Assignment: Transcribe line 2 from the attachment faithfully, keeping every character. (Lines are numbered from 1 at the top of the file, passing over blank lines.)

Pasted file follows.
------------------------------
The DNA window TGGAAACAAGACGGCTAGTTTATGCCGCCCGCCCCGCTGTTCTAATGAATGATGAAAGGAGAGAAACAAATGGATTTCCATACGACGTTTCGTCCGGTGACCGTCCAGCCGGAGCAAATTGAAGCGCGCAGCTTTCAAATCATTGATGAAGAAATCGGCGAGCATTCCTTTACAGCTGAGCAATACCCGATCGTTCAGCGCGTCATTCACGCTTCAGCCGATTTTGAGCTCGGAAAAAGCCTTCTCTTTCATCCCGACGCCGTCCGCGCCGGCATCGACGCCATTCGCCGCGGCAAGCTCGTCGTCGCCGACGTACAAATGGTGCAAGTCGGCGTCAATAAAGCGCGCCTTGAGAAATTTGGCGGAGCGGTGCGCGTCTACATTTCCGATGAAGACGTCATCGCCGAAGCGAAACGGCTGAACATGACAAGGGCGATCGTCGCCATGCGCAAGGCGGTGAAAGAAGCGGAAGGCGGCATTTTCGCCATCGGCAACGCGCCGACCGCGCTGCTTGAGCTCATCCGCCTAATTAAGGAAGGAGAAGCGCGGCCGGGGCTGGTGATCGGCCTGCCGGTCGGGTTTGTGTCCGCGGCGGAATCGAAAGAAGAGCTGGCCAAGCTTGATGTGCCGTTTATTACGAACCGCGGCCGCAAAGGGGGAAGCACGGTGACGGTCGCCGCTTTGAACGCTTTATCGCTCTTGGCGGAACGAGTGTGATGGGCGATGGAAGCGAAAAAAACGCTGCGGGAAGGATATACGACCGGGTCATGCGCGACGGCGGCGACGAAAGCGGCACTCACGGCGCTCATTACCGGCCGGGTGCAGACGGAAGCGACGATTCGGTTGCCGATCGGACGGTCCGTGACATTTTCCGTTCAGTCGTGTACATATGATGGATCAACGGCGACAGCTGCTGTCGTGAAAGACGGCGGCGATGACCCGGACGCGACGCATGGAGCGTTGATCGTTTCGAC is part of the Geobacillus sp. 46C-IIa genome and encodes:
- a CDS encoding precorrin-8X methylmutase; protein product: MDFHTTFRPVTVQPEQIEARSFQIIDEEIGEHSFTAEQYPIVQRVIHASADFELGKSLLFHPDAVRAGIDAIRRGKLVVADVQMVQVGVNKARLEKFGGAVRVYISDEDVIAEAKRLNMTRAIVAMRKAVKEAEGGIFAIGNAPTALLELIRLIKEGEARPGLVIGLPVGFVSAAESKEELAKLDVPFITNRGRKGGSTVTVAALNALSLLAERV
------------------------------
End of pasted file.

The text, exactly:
- a CDS encoding precorrin-8X methylmutase; protein product: MDFHTTFRPVTVQPEQIEARSFQIIDEEIGEHSFTAEQYPIVQRVIHASADFELGKSLLFHPDAVRAGIDAIRRGKLVVADVQMVQVGVNKARLEKFGGAVRVYISDEDVIAEAKRLNMTRAIVAMRKAVKEAEGGIFAIGNAPTALLELIRLIKEGEARPGLVIGLPVGFVSAAESKEELAKLDVPFITNRGRKGGSTVTVAALNALSLLAERV